Responses are mixed after State Superintendent Dr. John Barge announced that he opposes an amendment that would allow the state the authority to grant charters to independent schools.
Gov. Nathan Deal, who , told the Atlanta Journal-Constitution that he was "discouraged that Superintendent Barge has changed his position since the campaign trail and no longer believes parents should have public school options for their children.
"His new position doesn’t change mine. I stand with 2/3 of the General Assembly and will uphold the promises I made when I ran for office: Parents and students should have public school options; this is the best form of local control."
The Georgia Association of Educators has
“We truly appreciate the state’s top education official standing up for Georgia’s 1.6 million kids and against the November 6 constitutional amendment on charter schools. Dr. Barge sees first-hand the impact this constitutional amendment would have on ensuring every child in Georgia has fair access to a quality education,” said GAE President Calvine Rollins in a press release.
Not surprisingly, charter school supporters are less than pleased.
Late Wednesday, 's Lyn Michaels-Carden issued this statement: "Obviously, we are very disappointed with Dr. Barge’s decision. We feel we have a very good working relationship with the Department of Education and look forward to continuing to work with them in the future."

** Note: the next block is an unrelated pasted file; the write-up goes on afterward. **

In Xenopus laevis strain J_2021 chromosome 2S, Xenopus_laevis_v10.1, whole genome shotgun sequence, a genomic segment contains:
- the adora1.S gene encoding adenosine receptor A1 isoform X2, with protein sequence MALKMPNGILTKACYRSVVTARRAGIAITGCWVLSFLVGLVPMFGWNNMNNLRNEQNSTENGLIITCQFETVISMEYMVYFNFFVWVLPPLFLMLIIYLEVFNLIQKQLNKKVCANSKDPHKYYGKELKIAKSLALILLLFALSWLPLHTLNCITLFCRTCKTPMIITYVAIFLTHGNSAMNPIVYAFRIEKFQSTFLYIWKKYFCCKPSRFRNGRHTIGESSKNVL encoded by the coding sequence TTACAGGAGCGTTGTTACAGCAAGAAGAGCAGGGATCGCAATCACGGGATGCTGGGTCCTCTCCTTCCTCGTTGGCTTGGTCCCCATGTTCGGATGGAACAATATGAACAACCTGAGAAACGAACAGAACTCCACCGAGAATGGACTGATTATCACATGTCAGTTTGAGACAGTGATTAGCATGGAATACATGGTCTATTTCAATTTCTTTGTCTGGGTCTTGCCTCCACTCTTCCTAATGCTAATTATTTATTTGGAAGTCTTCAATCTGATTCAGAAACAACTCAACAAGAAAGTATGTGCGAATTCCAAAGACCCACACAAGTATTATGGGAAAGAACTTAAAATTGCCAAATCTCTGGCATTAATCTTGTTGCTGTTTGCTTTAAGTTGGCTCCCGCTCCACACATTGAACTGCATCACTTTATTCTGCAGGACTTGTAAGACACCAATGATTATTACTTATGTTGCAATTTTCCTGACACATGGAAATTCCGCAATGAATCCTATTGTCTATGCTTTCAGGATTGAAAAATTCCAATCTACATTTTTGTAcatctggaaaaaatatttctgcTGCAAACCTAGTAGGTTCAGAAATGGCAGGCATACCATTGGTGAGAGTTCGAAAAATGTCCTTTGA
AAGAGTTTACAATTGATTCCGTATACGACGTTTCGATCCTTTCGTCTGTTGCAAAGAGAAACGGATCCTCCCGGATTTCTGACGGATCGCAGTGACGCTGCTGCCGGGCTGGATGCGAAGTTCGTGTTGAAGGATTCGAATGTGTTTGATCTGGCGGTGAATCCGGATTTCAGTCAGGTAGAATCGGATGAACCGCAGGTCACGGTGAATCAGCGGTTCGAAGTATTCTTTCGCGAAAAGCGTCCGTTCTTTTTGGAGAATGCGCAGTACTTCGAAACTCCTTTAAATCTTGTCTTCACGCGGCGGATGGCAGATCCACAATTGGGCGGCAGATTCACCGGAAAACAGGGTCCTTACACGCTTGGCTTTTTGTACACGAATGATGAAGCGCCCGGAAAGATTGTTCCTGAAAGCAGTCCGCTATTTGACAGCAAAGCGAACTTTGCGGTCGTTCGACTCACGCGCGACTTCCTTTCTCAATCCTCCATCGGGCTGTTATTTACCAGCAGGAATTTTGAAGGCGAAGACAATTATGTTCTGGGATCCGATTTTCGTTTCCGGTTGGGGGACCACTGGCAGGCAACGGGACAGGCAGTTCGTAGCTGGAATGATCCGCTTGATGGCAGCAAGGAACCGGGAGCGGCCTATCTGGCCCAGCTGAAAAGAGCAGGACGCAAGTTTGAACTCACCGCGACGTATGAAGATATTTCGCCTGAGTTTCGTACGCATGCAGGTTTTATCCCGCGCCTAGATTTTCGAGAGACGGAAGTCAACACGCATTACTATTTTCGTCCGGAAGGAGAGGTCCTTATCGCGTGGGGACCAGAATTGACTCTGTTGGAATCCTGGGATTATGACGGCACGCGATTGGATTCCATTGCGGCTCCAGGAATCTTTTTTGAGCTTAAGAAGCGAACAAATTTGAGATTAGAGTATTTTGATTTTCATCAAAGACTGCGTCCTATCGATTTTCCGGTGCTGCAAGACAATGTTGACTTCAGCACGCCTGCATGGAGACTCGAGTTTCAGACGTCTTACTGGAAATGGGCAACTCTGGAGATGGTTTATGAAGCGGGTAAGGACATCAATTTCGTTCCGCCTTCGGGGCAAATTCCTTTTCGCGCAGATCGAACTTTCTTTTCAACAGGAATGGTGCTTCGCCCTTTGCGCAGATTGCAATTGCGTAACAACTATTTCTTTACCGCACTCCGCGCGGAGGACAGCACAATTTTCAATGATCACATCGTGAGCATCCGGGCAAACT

“Charter schools are public schools,” said Rhonda Gatch, co-founder of Moms for School Choice. “It was kind of treated like we were the red-headed stepchild. We’re public schools just like traditional public schools. We wish that our Georgia state superintendent would represent all students and all teachers in their public schools instead of being so divisive.
At this time only local school boards can grant charters, however
The Associated Press reported Tuesday that Barge opposes the amendment because it threatens local control, but also because of its potential financial impact.
"Putting this whole picture together, I could not stand by without voicing my opposition to sending any money anywhere else until our children are in schools 180 days and our teachers are at full pay," Barge said to the Associated Press.
But for Gatch, the amendment is about putting students’ futures ahead of finances.
“Ultimately we think that the money should follow the student,” she said. “Just like when a student moves out of the district, the district adjusts. So they can also adjust to a child wanting to move in to a charter school. Financially with their budget they can adjust to those changes. There’s room in their budget to do that.”
What do you think about the State Superintendent’s opposition to the amendment? Are you voting for or against the amendment in November? Tell us in the comments.